—Jennifer Cuddy

I’VE GOT A KRSH ON YOU Brian Griffith’s girlfriend Carrie Rodriguez plays May 3 with the Steep Canyon Rangers in Petaluma. See Concerts, p31.


GLOBAL GAL Jazz singer Meklit Hadero plans to travel through Africa on a boat of recycled plastic.

Style on the Nile

From Ethiopia to Brooklyn to the Bay, Meklit Hadero shines BY JENNIFER CUDDY

I

always knew that if I had courage to really do what I wanted to do,â&#x20AC;? says Meklit Hadero, â&#x20AC;&#x153;it would be music.â&#x20AC;?

â&#x20AC;&#x153;

Courage may have been the only thing in question, because Meklit Hadero clearly has talent and passion in spades. A 32-yearold singer, musician, songwriter, guitarist and international activist, Hadero has embraced

her Ethiopian ties and integrated them into a hybrid of folk, jazz, hip-hop and soul. On the cusp of a worldwide tour, she makes a local stop May 3 at the Osher Marin Jewish Community Center. Born in Ethiopia and raised in the United States shortly before her second birthday, Meklit was immersed in the folk music of her birthplace from childhood. During her childhood and adolescence, she and her family moved around the States; she

spent parts of her life in Brooklyn, Virginia, Florida and Iowa. After studying political science at Yale, Hadero decided to explore the West Coast, spending time in Seattle. After a few visits to the Bay Area, Hadero developed a connection with San Francisco and became immersed in the cityâ&#x20AC;&#x2122;s ďŹ&#x201A;ourishing arts scene. She settled in the Mission district and started performing at a small cultural center called the Red Poppy Art House. After ďŹ rst singing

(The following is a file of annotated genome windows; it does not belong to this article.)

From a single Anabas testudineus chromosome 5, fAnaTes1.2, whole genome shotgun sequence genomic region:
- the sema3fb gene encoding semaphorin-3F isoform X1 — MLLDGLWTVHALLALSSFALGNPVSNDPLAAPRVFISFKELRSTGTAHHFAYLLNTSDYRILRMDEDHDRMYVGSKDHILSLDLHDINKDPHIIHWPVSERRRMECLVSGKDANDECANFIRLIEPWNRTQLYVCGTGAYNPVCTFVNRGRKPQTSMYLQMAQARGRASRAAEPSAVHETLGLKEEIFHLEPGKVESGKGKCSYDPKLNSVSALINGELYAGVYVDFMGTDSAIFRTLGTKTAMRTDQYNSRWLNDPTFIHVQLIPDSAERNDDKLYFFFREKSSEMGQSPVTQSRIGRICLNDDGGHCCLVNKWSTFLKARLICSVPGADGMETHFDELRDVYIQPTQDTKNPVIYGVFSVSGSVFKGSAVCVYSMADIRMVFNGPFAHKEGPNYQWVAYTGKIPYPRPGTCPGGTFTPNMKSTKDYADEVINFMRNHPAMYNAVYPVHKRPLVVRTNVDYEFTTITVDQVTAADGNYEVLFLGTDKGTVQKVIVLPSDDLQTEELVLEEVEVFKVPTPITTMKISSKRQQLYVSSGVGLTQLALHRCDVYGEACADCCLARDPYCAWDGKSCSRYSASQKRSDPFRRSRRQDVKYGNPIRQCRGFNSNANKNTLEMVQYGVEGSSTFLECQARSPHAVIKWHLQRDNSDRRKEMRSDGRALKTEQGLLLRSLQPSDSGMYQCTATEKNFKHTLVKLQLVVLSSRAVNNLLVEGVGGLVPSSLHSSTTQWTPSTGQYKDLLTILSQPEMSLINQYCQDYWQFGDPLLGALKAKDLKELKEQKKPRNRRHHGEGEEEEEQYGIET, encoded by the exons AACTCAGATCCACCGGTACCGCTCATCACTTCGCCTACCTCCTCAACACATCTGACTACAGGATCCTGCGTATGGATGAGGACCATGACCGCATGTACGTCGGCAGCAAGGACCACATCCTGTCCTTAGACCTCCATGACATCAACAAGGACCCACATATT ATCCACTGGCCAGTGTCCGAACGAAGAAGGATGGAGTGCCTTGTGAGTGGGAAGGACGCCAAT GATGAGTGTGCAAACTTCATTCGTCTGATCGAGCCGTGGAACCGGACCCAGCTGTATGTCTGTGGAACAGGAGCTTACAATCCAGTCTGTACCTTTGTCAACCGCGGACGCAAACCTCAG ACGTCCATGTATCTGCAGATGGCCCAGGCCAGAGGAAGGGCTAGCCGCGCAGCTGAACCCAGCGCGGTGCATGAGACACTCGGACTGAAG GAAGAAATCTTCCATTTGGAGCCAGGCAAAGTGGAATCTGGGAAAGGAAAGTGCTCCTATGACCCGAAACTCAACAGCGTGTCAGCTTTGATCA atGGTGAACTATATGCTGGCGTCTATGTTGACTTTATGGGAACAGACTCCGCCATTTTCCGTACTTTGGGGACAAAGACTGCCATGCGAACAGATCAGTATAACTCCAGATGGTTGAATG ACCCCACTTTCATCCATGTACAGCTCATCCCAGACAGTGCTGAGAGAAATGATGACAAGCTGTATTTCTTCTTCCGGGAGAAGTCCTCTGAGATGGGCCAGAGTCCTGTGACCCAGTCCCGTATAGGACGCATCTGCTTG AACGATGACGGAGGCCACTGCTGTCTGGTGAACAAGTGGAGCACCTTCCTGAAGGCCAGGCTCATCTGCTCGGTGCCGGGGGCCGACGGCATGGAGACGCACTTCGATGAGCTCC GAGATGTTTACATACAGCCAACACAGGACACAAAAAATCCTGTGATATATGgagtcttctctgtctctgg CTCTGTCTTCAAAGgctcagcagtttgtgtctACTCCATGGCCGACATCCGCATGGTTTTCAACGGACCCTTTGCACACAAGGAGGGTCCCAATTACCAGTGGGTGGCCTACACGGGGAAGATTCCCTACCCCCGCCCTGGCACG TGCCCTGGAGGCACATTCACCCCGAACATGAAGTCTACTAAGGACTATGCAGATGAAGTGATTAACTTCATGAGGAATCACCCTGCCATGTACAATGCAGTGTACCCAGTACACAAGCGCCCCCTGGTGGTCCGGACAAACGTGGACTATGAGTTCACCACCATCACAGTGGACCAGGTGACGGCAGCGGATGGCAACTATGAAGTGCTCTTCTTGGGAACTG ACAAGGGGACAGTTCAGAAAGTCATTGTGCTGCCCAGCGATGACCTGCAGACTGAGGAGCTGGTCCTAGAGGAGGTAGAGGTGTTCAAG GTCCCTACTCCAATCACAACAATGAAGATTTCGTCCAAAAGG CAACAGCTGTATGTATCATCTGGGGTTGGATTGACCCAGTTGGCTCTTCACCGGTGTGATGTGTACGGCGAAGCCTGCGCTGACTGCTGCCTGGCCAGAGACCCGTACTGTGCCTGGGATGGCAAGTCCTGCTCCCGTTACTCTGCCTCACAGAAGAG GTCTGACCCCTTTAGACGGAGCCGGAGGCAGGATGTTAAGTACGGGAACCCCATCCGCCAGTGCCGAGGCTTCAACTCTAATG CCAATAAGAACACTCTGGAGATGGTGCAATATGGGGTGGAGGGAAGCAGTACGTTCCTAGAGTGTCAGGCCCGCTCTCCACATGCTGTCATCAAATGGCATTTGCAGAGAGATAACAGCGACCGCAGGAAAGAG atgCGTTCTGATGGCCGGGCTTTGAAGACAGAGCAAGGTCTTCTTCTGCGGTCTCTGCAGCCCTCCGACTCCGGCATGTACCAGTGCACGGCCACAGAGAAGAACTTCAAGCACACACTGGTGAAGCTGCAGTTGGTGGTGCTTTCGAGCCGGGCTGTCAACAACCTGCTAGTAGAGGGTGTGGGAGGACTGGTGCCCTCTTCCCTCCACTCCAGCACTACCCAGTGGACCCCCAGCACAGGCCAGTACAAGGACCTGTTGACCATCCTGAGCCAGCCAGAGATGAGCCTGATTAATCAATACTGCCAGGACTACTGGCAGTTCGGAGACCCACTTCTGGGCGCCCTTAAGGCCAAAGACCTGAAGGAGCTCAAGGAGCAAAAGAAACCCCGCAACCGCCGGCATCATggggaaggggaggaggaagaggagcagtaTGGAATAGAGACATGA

a cappella, she learned how to play guitar, then acquired a trumpet player and has also recently added a drummer to her group, all the while willing to take the challenge of exploring the unknown. â&#x20AC;&#x153;I donâ&#x20AC;&#x2122;t want to play the same way every night,â&#x20AC;? she jokes. â&#x20AC;&#x153;I like surprise and spontaneity, and I like jazz musicians because they are great improvisers. Itâ&#x20AC;&#x2122;s ďŹ&#x201A;exible and ďŹ&#x201A;uid enough that that kind of evolution can develop onstage in front of everyone.â&#x20AC;? Hadero sees her music as more than mere entertainment, and herself as more than just an entertainer. Hadero has recently raised funding to begin the Nile Project, created to connect, through music and arts, all 11 countries in Africa that touch the Nile River. Cofounded by Mina Girgis, the project will come to fruition as Hadero and Girgis ďŹ&#x201A;oat down the Nile in a recycled-plastic boat, recording and picking up musicians along the way. â&#x20AC;&#x153;There are two ways I like to think about it,â&#x20AC;? she says, planning the trip for May. â&#x20AC;&#x153;[Music] is the act of learning, and then thereâ&#x20AC;&#x2122;s the absorption.â&#x20AC;? At the same time, Hadero is also a senior fellow with TED, the conference for innovators and their ideas. She finds the TED program â&#x20AC;&#x153;mind-blowingâ&#x20AC;? and a â&#x20AC;&#x153;wonderful opportunity to change your perspective about whatâ&#x20AC;&#x2122;s possible in this world in a broad way.â&#x20AC;? With her global inďŹ&#x201A;uences and positive spirit, Hadero is able to share her musical gift worldwide. â&#x20AC;&#x153;Everything that touches you,â&#x20AC;? she says, â&#x20AC;&#x153;somehow ends up in what you make.â&#x20AC;? Meklit Hadero performs Thursday, May 3, at the Osher Marin Jewish Community Center. 200 N. San Pedro Road, San Rafael. 7:30pm. $25â&#x20AC;&#x201C;$30. 415.444.8000.